The Defense Occupational and Environmental Health Readiness System - Industrial Hygiene (DOEHRS-IH) allows the Department of Defense (DoD) to manage occupational & environmental health risk data and actively track biological, chemical, physical health hazards and engineered nano-object processes to Service members worldwide.  As stated previously, identification by Similar Exposure Groups (SEGs) is a first step and assumes all workers assigned to that SEG are all potentially exposed to the same levels of hazards.  From that step, processes are identified that fall within that SEG and recommendations are made for types of controls such as recommendations for specific protective eyewear based upon requirements for the activity and whether or not a worker needs to be placed in some type of medical or vision surveillance program such as for Firefighters (Annual Health Screen).  It is recommended that, in DOEHRS-IH, you place the workers in all medical surveillance programs that are relevant to them.  For example, even though the annual firefighter assessment includes a vision screening, it is recommended that you also go ahead and check the boxes for inclusion in the Sight Conservation or Vision Conservation programs as well.  Remember that everyone does not need to be in a vision surveillance program just because eye protection is required.  While many of the processes listed here are based upon exposures and jobs previously listed where vision surveillance is mandatory, some included processes in this chart are recommendations based upon a review of the list of processes available in DOEHRS-IH by our Program and included some processes where there may not be a specific Job Title or a risk not listed in a regulation such as for glassblowing.

Common Process

Method

Common Process

Method

Aids to Navigation

Lighthouse

Crafts

Glass blowing

Aircraft Maintenance

Inspecting

Crafts

Glass cutting

Aircraft/Flightline Operations

Air traffic control

Crafts

Glazing

Aircraft/Flightline Operations

Flight Ops, all modes

Enforcement of Laws and Treaties

Drug interdiction, air

Aircraft/Flightline Operations

Flight Ops, landings

Enforcement of Laws and Treaties

Drug interdiction, surf

Aircraft/Flightline Operations

Flight Ops, takeoffs

Environmental & Remediation

Bio remediation

Aircraft/Flightline Operations

Flight Ops, taxi

Environmental Response

Biological response, contamination reduction zone (decon)

Aircraft/Flightline Operations

Launch and recovery

Environmental Response

Biological response, exclusion zone

Aircraft/Flightline Operations

Unmanned aerial vehicle ops

Environmental Response

Biological response, NOC

Brazing/Soldering/Welding/Cutting

Cutting, air carbon arc

Environmental Response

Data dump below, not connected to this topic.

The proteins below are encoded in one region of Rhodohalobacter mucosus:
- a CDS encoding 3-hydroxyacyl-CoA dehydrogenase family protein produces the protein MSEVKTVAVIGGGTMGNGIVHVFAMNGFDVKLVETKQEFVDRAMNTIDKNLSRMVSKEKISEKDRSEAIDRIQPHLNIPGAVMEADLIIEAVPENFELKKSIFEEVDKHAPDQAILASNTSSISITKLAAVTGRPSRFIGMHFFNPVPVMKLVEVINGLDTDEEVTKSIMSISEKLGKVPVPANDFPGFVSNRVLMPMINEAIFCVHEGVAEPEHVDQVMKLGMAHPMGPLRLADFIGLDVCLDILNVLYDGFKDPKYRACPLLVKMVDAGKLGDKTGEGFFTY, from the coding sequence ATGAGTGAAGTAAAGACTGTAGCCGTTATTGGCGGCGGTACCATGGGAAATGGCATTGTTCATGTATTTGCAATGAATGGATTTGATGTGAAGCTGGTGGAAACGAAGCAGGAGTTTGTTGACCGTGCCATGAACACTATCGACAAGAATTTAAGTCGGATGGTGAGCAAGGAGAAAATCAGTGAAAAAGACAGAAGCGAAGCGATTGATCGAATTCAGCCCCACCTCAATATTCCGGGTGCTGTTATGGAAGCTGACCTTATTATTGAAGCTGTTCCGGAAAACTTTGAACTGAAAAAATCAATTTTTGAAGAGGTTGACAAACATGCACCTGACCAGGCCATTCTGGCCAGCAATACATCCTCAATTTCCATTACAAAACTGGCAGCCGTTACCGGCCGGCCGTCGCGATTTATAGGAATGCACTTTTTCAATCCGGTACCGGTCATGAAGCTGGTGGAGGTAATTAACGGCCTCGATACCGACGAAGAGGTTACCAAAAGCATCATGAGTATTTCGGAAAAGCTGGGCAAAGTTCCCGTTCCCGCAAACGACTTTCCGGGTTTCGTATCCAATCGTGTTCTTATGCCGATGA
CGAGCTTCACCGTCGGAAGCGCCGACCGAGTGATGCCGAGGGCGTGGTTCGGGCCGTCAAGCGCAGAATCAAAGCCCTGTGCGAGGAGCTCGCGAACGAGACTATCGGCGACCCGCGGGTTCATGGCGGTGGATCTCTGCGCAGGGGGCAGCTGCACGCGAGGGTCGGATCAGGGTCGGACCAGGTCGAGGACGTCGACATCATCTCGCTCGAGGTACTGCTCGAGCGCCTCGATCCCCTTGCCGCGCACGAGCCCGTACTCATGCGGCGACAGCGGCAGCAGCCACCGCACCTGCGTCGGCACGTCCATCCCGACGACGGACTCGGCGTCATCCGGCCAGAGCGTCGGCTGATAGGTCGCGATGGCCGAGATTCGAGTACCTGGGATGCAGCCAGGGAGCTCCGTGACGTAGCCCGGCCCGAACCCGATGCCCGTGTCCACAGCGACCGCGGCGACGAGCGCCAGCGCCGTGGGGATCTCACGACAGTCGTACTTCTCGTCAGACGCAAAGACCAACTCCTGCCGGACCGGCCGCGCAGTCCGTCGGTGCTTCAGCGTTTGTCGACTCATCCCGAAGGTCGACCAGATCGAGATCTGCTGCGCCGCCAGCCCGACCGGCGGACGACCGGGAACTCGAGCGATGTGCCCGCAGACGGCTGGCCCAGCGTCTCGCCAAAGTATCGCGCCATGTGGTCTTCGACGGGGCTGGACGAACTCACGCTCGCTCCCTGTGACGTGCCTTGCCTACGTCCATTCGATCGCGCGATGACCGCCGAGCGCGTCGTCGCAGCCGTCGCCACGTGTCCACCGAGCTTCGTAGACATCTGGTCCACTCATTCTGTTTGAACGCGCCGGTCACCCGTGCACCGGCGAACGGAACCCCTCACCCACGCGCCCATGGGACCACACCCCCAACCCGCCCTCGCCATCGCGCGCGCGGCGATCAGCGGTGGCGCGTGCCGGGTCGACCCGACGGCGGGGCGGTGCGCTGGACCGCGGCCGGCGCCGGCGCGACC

Chemical response, contamination reduction zone (decon)

Brazing/Soldering/Welding/Cutting

Cutting, arc

Environmental Response

Chemical response, exclusion zone

Brazing/Soldering/Welding/Cutting

Cutting, electron beam

Environmental Response

Chemical response, NOC

Brazing/Soldering/Welding/Cutting

Cutting, laser

Environmental Response

Radiological response, contamination reduction zone (decon)

Brazing/Soldering/Welding/Cutting

Cutting, multiple operations

Environmental Response

Radiological response, exclusion zone

Brazing/Soldering/Welding/Cutting

Cutting, NOC

Environmental Response

Radiological response, NOC

Brazing/Soldering/Welding/Cutting

Cutting, oxygen/oxyacetylene

Equipment Repair/Prev. Maintenance

NOC, life support/survival equipment

Brazing/Soldering/Welding/Cutting

Cutting, plasma

Ice Operations

Domestic ice breaking

Brazing/Soldering/Welding/Cutting

Cutting, thermal

Ice Operations

Ice operations, NOC

Brazing/Soldering/Welding/Cutting

Welding, air carbon arc

Ice Operations

International ice patrol operations

Brazing/Soldering/Welding/Cutting

Welding, arc

Ice Operations

Polar operations

Brazing/Soldering/Welding/Cutting

Welding, electron beam

Laboratory Operations

Radiation research

Brazing/Soldering/Welding/Cutting

Welding, flux core processes

Marine Safety

Welder qualifications

Brazing/Soldering/Welding/Cutting

Welding, gas metal arc (MIG)

Metal Foundry Operations

Casting, arc furnace

Brazing/Soldering/Welding/Cutting

Welding, gas tungsten arc welding (TIG)

Metal Foundry Operations

Casting, crucible furnace

Brazing/Soldering/Welding/Cutting

Welding, laser

Metal Foundry Operations

Casting, furnace melting

Brazing/Soldering/Welding/Cutting

Welding, multiple operations

Metal Foundry Operations

Casting, induction furnace

Brazing/Soldering/Welding/Cutting

Welding, NOC

Metal Foundry Operations

Casting, open hearth

Brazing/Soldering/Welding/Cutting

Welding, oxyfuel gas

Metal Foundry Operations

Casting, cupola

Brazing/Soldering/Welding/Cutting

Welding, plasma arc

Metal Foundry Operations

Foundry operations, babbitting

Brazing/Soldering/Welding/Cutting

Welding, resistance spot

Metal Foundry Operations